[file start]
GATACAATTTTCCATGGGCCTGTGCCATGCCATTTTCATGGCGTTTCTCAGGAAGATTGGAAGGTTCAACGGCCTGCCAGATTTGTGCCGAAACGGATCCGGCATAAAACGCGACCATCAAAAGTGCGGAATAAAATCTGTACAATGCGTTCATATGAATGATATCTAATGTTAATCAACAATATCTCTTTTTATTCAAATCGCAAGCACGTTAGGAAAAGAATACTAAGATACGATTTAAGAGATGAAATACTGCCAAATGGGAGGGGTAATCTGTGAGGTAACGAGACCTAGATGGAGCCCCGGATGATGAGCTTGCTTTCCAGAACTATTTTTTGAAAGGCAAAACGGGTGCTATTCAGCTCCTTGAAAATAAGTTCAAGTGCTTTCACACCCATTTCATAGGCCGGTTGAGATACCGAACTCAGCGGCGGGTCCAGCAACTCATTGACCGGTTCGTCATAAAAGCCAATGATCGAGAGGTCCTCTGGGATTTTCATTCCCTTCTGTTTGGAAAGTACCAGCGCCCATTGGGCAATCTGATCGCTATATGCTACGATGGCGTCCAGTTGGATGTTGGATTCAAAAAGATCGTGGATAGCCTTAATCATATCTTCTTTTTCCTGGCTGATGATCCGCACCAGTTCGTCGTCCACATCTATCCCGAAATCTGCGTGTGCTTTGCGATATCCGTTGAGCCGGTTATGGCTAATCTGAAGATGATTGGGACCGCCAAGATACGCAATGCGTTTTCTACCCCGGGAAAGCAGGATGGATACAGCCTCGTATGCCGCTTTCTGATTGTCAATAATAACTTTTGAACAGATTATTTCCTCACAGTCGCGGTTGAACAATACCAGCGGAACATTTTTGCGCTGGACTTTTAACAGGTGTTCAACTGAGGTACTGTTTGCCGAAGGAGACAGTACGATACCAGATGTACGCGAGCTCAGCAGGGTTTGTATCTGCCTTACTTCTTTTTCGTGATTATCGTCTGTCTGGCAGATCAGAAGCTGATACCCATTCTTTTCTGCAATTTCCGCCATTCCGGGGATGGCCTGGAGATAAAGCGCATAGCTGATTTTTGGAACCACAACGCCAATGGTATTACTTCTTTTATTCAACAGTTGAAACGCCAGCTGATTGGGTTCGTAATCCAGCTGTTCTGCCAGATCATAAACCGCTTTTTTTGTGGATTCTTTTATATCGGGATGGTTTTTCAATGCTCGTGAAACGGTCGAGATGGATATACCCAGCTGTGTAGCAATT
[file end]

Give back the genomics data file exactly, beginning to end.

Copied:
GATACAATTTTCCATGGGCCTGTGCCATGCCATTTTCATGGCGTTTCTCAGGAAGATTGGAAGGTTCAACGGCCTGCCAGATTTGTGCCGAAACGGATCCGGCATAAAACGCGACCATCAAAAGTGCGGAATAAAATCTGTACAATGCGTTCATATGAATGATATCTAATGTTAATCAACAATATCTCTTTTTATTCAAATCGCAAGCACGTTAGGAAAAGAATACTAAGATACGATTTAAGAGATGAAATACTGCCAAATGGGAGGGGTAATCTGTGAGGTAACGAGACCTAGATGGAGCCCCGGATGATGAGCTTGCTTTCCAGAACTATTTTTTGAAAGGCAAAACGGGTGCTATTCAGCTCCTTGAAAATAAGTTCAAGTGCTTTCACACCCATTTCATAGGCCGGTTGAGATACCGAACTCAGCGGCGGGTCCAGCAACTCATTGACCGGTTCGTCATAAAAGCCAATGATCGAGAGGTCCTCTGGGATTTTCATTCCCTTCTGTTTGGAAAGTACCAGCGCCCATTGGGCAATCTGATCGCTATATGCTACGATGGCGTCCAGTTGGATGTTGGATTCAAAAAGATCGTGGATAGCCTTAATCATATCTTCTTTTTCCTGGCTGATGATCCGCACCAGTTCGTCGTCCACATCTATCCCGAAATCTGCGTGTGCTTTGCGATATCCGTTGAGCCGGTTATGGCTAATCTGAAGATGATTGGGACCGCCAAGATACGCAATGCGTTTTCTACCCCGGGAAAGCAGGATGGATACAGCCTCGTATGCCGCTTTCTGATTGTCAATAATAACTTTTGAACAGATTATTTCCTCACAGTCGCGGTTGAACAATACCAGCGGAACATTTTTGCGCTGGACTTTTAACAGGTGTTCAACTGAGGTACTGTTTGCCGAAGGAGACAGTACGATACCAGATGTACGCGAGCTCAGCAGGGTTTGTATCTGCCTTACTTCTTTTTCGTGATTATCGTCTGTCTGGCAGATCAGAAGCTGATACCCATTCTTTTCTGCAATTTCCGCCATTCCGGGGATGGCCTGGAGATAAAGCGCATAGCTGATTTTTGGAACCACAACGCCAATGGTATTACTTCTTTTATTCAACAGTTGAAACGCCAGCTGATTGGGTTCGTAATCCAGCTGTTCTGCCAGATCATAAACCGCTTTTTTTGTGGATTCTTTTATATCGGGATGGTTTTTCAATGCTCGTGAAACGGTCGAGATGGATATACCCAGCTGTGTAGCAATT